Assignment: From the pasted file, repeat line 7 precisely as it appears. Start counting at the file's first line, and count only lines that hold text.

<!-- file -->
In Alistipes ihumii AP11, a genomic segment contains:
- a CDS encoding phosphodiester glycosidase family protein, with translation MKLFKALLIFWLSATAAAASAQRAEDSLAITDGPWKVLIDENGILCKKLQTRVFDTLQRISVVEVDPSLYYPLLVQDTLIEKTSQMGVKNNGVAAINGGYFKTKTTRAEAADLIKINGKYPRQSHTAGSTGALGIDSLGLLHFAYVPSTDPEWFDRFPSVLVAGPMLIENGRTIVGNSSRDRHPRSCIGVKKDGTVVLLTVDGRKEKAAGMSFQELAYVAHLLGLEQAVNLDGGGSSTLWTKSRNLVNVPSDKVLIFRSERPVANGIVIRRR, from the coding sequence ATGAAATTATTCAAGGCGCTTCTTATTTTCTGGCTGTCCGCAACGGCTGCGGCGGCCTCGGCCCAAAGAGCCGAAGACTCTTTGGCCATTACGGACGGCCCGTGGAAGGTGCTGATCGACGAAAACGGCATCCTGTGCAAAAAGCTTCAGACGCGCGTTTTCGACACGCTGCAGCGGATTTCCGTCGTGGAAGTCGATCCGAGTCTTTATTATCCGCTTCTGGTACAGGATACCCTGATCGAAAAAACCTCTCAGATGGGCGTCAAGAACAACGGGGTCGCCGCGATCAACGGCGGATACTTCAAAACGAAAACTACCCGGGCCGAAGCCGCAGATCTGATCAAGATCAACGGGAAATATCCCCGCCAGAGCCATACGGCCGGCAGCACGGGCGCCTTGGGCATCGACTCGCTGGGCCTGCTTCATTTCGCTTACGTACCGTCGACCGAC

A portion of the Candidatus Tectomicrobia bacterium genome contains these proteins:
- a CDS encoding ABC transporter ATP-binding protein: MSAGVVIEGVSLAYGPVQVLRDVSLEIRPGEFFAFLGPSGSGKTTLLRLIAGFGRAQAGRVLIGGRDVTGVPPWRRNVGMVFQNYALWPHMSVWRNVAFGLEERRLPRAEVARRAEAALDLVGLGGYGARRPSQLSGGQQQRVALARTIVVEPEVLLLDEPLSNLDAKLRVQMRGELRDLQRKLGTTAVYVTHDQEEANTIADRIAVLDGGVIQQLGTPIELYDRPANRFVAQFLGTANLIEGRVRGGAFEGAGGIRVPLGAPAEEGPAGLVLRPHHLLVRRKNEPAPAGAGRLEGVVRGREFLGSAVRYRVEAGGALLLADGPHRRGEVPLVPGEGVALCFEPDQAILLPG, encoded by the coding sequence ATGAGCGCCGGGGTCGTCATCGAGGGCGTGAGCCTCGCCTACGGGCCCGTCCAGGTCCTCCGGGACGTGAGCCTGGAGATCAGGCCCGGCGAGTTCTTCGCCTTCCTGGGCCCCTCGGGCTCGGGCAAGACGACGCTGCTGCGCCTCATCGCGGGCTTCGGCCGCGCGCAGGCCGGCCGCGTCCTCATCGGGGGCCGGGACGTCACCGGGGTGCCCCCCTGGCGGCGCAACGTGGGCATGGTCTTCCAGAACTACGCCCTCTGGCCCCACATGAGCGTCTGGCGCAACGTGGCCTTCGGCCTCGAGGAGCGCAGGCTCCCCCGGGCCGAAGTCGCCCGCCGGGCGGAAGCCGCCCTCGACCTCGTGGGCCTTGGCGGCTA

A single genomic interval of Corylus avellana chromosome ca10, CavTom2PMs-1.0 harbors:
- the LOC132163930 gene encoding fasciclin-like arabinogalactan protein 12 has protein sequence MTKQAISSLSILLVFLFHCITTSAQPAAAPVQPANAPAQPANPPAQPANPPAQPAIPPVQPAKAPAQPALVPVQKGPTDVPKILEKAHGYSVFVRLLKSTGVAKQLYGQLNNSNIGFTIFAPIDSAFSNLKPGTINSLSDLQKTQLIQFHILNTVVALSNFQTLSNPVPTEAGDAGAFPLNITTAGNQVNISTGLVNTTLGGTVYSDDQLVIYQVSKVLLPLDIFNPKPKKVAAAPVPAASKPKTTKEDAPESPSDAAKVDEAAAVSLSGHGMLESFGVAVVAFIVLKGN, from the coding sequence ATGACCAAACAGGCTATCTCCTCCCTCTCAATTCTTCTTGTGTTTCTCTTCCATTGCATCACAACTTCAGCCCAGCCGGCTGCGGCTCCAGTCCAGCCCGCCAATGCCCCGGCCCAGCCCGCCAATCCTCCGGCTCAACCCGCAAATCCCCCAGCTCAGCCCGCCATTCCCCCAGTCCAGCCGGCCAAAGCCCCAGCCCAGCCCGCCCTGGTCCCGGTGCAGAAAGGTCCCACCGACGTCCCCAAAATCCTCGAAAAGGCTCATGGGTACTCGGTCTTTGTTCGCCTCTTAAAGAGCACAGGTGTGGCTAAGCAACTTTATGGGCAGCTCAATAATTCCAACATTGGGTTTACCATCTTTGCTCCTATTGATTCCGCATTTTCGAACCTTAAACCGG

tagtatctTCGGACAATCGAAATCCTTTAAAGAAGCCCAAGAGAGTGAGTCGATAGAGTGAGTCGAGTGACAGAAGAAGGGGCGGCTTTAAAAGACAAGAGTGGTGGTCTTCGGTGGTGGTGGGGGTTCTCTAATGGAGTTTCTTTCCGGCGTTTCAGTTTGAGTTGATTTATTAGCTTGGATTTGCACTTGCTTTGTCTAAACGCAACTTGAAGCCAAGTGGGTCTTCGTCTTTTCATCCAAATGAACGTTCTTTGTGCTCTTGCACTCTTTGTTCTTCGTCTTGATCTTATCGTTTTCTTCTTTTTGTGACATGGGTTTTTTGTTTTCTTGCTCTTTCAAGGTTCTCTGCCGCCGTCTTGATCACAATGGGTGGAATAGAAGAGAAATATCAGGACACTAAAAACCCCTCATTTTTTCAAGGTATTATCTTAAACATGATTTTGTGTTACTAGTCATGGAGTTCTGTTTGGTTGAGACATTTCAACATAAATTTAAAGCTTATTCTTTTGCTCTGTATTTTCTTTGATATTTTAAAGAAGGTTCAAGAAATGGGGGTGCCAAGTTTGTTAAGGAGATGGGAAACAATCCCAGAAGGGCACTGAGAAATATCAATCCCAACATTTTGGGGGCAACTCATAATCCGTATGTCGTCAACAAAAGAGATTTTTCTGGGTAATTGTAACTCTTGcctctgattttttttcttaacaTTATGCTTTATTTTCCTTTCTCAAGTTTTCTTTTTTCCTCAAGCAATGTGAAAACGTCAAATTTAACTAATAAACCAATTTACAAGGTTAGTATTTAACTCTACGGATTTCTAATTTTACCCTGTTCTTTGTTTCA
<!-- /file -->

tagtatctTCGGACAATCGAAATCCTTTAAAGAAGCCCAAGAGAGTGAGTCGATAGAGTGAGTCGAGTGACAGAAGAAGGGGCGGCTTTAAAAGACAAGAGTGGTGGTCTTCGGTGGTGGTGGGGGTTCTCTAATGGAGTTTCTTTCCGGCGTTTCAGTTTGAGTTGATTTATTAGCTTGGATTTGCACTTGCTTTGTCTAAACGCAACTTGAAGCCAAGTGGGTCTTCGTCTTTTCATCCAAATGAACGTTCTTTGTGCTCTTGCACTCTTTGTTCTTCGTCTTGATCTTATCGTTTTCTTCTTTTTGTGACATGGGTTTTTTGTTTTCTTGCTCTTTCAAGGTTCTCTGCCGCCGTCTTGATCACAATGGGTGGAATAGAAGAGAAATATCAGGACACTAAAAACCCCTCATTTTTTCAAGGTATTATCTTAAACATGATTTTGTGTTACTAGTCATGGAGTTCTGTTTGGTTGAGACATTTCAACATAAATTTAAAGCTTATTCTTTTGCTCTGTATTTTCTTTGATATTTTAAAGAAGGTTCAAGAAATGGGGGTGCCAAGTTTGTTAAGGAGATGGGAAACAATCCCAGAAGGGCACTGAGAAATATCAATCCCAACATTTTGGGGGCAACTCATAATCCGTATGTCGTCAACAAAAGAGATTTTTCTGGGTAATTGTAACTCTTGcctctgattttttttcttaacaTTATGCTTTATTTTCCTTTCTCAAGTTTTCTTTTTTCCTCAAGCAATGTGAAAACGTCAAATTTAACTAATAAACCAATTTACAAGGTTAGTATTTAACTCTACGGATTTCTAATTTTACCCTGTTCTTTGTTTCA